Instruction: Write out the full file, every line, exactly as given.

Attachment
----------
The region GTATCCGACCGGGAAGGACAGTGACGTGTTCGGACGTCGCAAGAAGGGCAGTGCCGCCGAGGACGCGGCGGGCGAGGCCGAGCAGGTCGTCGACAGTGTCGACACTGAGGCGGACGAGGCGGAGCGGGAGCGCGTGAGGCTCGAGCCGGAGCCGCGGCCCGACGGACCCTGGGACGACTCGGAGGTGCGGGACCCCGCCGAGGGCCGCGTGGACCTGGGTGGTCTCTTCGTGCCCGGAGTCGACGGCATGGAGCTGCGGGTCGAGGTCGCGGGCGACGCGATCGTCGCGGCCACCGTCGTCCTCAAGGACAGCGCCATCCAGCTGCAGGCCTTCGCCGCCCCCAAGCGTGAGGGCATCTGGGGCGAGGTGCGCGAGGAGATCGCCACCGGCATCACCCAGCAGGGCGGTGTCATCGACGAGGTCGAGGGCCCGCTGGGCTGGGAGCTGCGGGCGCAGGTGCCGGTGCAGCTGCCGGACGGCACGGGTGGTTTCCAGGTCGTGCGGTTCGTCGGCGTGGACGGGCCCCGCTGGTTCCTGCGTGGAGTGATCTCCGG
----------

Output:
The region GTATCCGACCGGGAAGGACAGTGACGTGTTCGGACGTCGCAAGAAGGGCAGTGCCGCCGAGGACGCGGCGGGCGAGGCCGAGCAGGTCGTCGACAGTGTCGACACTGAGGCGGACGAGGCGGAGCGGGAGCGCGTGAGGCTCGAGCCGGAGCCGCGGCCCGACGGACCCTGGGACGACTCGGAGGTGCGGGACCCCGCCGAGGGCCGCGTGGACCTGGGTGGTCTCTTCGTGCCCGGAGTCGACGGCATGGAGCTGCGGGTCGAGGTCGCGGGCGACGCGATCGTCGCGGCCACCGTCGTCCTCAAGGACAGCGCCATCCAGCTGCAGGCCTTCGCCGCCCCCAAGCGTGAGGGCATCTGGGGCGAGGTGCGCGAGGAGATCGCCACCGGCATCACCCAGCAGGGCGGTGTCATCGACGAGGTCGAGGGCCCGCTGGGCTGGGAGCTGCGGGCGCAGGTGCCGGTGCAGCTGCCGGACGGCACGGGTGGTTTCCAGGTCGTGCGGTTCGTCGGCGTGGACGGGCCCCGCTGGTTCCTGCGTGGAGTGATCTCCGG